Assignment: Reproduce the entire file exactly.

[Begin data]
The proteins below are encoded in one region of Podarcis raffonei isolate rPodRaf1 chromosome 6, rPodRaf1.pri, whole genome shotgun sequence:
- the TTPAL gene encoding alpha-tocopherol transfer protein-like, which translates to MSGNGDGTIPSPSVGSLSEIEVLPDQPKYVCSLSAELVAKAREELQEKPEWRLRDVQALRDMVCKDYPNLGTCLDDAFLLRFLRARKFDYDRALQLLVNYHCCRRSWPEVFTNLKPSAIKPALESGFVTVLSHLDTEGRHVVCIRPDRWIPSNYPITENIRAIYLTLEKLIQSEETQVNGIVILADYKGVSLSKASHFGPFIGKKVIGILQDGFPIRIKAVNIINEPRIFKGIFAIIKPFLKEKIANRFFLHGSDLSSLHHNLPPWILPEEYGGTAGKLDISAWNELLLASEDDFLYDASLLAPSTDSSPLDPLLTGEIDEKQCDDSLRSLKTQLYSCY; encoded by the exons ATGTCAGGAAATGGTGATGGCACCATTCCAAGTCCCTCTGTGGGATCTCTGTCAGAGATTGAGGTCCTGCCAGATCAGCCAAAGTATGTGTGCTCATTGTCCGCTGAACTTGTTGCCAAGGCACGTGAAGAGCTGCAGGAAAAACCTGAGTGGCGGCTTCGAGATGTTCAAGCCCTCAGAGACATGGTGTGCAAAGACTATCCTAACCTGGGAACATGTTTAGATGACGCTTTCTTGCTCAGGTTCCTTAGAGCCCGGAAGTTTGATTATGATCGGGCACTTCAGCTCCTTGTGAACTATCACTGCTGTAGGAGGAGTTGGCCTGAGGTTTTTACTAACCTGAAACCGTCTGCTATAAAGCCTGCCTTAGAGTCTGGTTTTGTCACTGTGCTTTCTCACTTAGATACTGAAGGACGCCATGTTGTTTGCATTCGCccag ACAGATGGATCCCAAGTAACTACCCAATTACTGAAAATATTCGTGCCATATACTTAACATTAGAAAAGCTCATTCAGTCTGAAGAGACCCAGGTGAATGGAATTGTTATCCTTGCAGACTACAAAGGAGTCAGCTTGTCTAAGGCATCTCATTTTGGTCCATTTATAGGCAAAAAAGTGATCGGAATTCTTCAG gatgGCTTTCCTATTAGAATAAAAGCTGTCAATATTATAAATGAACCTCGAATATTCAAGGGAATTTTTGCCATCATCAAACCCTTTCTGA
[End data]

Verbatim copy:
The proteins below are encoded in one region of Podarcis raffonei isolate rPodRaf1 chromosome 6, rPodRaf1.pri, whole genome shotgun sequence:
- the TTPAL gene encoding alpha-tocopherol transfer protein-like, which translates to MSGNGDGTIPSPSVGSLSEIEVLPDQPKYVCSLSAELVAKAREELQEKPEWRLRDVQALRDMVCKDYPNLGTCLDDAFLLRFLRARKFDYDRALQLLVNYHCCRRSWPEVFTNLKPSAIKPALESGFVTVLSHLDTEGRHVVCIRPDRWIPSNYPITENIRAIYLTLEKLIQSEETQVNGIVILADYKGVSLSKASHFGPFIGKKVIGILQDGFPIRIKAVNIINEPRIFKGIFAIIKPFLKEKIANRFFLHGSDLSSLHHNLPPWILPEEYGGTAGKLDISAWNELLLASEDDFLYDASLLAPSTDSSPLDPLLTGEIDEKQCDDSLRSLKTQLYSCY; encoded by the exons ATGTCAGGAAATGGTGATGGCACCATTCCAAGTCCCTCTGTGGGATCTCTGTCAGAGATTGAGGTCCTGCCAGATCAGCCAAAGTATGTGTGCTCATTGTCCGCTGAACTTGTTGCCAAGGCACGTGAAGAGCTGCAGGAAAAACCTGAGTGGCGGCTTCGAGATGTTCAAGCCCTCAGAGACATGGTGTGCAAAGACTATCCTAACCTGGGAACATGTTTAGATGACGCTTTCTTGCTCAGGTTCCTTAGAGCCCGGAAGTTTGATTATGATCGGGCACTTCAGCTCCTTGTGAACTATCACTGCTGTAGGAGGAGTTGGCCTGAGGTTTTTACTAACCTGAAACCGTCTGCTATAAAGCCTGCCTTAGAGTCTGGTTTTGTCACTGTGCTTTCTCACTTAGATACTGAAGGACGCCATGTTGTTTGCATTCGCccag ACAGATGGATCCCAAGTAACTACCCAATTACTGAAAATATTCGTGCCATATACTTAACATTAGAAAAGCTCATTCAGTCTGAAGAGACCCAGGTGAATGGAATTGTTATCCTTGCAGACTACAAAGGAGTCAGCTTGTCTAAGGCATCTCATTTTGGTCCATTTATAGGCAAAAAAGTGATCGGAATTCTTCAG gatgGCTTTCCTATTAGAATAAAAGCTGTCAATATTATAAATGAACCTCGAATATTCAAGGGAATTTTTGCCATCATCAAACCCTTTCTGA